Welcome back to another Designerland Attraction Case Study. This week, we'll be leaving the Magic Kingdom behind as we jump aboard our highway in the sky. For those of you standing, please hold on to the hand rails throughout our journey and stay clear of the doors. And for the comfort of others, no smoking, please.
When it comes to the Disney Parks’ Monorail Systems, there's so much history we could talk about, from the Monorail’s great beginnings at the Disneyland Resort to the majestic fleet at Walt Disney World. But here at Designerland, we talk type, so let's delve into those finicky and at times hard-to-find fonts that have appeared in, on or around the Monorail.
When thinking of the Monorail, the terms futuristic, modern and streamlined come to mind. What better typefaces to use than sans-serif fonts which often share this same description. Looking back at the first Monorail at Disneyland, most of the type used were actually hand-generated display fonts that looked like something out of a sci-fi comic. Over the years we see a transition to more classic typefaces such as Futura and Helvetica. The Walt Disney World Resorts’ Monorail signage and graphics pretty much align to those standards with a few exceptions, depending on which resort you're staying in.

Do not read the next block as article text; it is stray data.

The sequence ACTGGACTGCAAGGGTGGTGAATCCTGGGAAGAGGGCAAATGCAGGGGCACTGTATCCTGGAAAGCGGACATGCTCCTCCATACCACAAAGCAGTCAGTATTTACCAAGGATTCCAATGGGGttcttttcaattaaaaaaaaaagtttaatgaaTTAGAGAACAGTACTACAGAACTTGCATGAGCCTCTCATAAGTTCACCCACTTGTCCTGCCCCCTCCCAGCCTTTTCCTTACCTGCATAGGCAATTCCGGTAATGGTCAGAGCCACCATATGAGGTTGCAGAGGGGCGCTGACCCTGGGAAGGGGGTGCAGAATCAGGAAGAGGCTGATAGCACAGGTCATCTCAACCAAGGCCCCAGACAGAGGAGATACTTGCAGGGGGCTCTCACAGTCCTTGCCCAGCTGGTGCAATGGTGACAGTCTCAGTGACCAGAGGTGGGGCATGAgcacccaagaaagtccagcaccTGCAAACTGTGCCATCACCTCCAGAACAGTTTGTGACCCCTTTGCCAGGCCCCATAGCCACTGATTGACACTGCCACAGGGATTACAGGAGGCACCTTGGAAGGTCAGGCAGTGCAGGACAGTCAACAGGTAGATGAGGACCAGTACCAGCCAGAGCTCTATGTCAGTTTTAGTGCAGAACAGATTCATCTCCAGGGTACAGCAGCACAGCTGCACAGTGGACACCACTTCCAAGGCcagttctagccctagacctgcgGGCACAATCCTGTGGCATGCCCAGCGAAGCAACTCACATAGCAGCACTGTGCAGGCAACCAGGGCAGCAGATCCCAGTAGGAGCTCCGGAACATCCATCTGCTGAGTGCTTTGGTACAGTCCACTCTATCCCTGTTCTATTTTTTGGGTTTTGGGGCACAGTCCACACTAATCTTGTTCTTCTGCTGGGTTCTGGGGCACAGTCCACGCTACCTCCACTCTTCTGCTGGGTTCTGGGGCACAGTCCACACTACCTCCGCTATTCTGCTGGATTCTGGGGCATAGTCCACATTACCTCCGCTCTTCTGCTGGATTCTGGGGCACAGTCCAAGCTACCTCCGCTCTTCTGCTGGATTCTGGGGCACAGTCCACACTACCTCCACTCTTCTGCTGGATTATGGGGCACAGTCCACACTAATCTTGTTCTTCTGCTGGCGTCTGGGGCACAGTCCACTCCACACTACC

A few years back when Imagineers decided to give Disneyland's Monorail a facelift, they decided to brand the attraction with a decorative display font alongside a very popular Epcot Center display font for most of their signage, merchandise and literature. When comparing the two resorts from a typographical viewpoint, Disneyland's Monorail is more fantastical in a Buck Rogers sort of way, whereas the Disney World Resort’s Monorail is more mod.
Well that does it for this week’s post. Thanks for stopping by and be sure to tune in next week for a new Disneyland Retro '55 shirt concept. Until next time!